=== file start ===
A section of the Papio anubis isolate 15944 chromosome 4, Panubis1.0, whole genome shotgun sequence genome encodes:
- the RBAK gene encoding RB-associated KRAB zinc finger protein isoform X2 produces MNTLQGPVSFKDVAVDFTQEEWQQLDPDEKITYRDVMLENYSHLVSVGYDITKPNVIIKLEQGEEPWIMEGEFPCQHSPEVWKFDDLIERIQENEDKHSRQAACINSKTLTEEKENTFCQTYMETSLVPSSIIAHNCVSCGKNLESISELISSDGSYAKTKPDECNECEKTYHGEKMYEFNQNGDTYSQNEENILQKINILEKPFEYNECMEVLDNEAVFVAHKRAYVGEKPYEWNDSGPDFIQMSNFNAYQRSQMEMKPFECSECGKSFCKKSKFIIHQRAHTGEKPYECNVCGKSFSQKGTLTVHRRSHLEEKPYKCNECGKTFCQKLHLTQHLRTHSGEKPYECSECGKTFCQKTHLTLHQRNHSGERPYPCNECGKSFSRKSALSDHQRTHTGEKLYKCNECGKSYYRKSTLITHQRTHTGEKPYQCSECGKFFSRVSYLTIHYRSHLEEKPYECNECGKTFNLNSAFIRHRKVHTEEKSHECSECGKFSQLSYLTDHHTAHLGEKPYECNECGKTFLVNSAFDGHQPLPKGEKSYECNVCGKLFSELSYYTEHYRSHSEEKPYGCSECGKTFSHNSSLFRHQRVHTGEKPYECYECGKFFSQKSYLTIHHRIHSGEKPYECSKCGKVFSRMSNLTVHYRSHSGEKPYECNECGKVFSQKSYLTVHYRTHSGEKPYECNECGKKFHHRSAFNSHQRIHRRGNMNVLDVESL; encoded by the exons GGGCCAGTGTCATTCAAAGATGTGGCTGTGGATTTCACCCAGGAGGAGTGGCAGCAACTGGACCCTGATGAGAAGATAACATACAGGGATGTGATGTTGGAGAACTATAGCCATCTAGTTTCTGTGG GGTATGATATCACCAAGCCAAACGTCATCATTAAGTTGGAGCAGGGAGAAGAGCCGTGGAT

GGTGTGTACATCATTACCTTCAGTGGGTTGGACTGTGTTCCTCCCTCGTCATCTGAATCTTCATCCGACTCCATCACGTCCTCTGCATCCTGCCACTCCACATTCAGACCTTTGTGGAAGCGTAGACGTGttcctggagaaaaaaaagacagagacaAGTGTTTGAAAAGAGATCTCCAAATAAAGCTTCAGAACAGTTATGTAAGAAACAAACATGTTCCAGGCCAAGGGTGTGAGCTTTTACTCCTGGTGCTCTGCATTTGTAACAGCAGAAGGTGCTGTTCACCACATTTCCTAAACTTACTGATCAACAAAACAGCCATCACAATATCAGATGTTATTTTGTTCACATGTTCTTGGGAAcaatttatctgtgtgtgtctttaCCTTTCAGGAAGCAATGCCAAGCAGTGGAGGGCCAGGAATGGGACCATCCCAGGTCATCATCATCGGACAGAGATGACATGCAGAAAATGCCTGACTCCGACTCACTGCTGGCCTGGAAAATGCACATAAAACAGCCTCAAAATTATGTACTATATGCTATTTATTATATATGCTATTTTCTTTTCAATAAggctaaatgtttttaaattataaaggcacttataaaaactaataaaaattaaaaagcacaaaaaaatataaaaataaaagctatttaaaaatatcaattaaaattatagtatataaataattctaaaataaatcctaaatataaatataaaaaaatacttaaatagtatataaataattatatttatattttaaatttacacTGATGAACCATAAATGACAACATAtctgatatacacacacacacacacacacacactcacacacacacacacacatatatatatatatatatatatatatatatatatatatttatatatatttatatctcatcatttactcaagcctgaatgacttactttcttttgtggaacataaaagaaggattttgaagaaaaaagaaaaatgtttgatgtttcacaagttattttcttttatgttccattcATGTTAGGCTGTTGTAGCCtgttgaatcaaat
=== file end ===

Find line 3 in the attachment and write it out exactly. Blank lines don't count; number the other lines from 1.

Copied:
GGTGTGTACATCATTACCTTCAGTGGGTTGGACTGTGTTCCTCCCTCGTCATCTGAATCTTCATCCGACTCCATCACGTCCTCTGCATCCTGCCACTCCACATTCAGACCTTTGTGGAAGCGTAGACGTGttcctggagaaaaaaaagacagagacaAGTGTTTGAAAAGAGATCTCCAAATAAAGCTTCAGAACAGTTATGTAAGAAACAAACATGTTCCAGGCCAAGGGTGTGAGCTTTTACTCCTGGTGCTCTGCATTTGTAACAGCAGAAGGTGCTGTTCACCACATTTCCTAAACTTACTGATCAACAAAACAGCCATCACAATATCAGATGTTATTTTGTTCACATGTTCTTGGGAAcaatttatctgtgtgtgtctttaCCTTTCAGGAAGCAATGCCAAGCAGTGGAGGGCCAGGAATGGGACCATCCCAGGTCATCATCATCGGACAGAGATGACATGCAGAAAATGCCTGACTCCGACTCACTGCTGGCCTGGAAAATGCACATAAAACAGCCTCAAAATTATGTACTATATGCTATTTATTATATATGCTATTTTCTTTTCAATAAggctaaatgtttttaaattataaaggcacttataaaaactaataaaaattaaaaagcacaaaaaaatataaaaataaaagctatttaaaaatatcaattaaaattatagtatataaataattctaaaataaatcctaaatataaatataaaaaaatacttaaatagtatataaataattatatttatattttaaatttacacTGATGAACCATAAATGACAACATAtctgatatacacacacacacacacacacacactcacacacacacacacacatatatatatatatatatatatatatatatatatatatttatatatatttatatctcatcatttactcaagcctgaatgacttactttcttttgtggaacataaaagaaggattttgaagaaaaaagaaaaatgtttgatgtttcacaagttattttcttttatgttccattcATGTTAGGCTGTTGTAGCCtgttgaatcaaat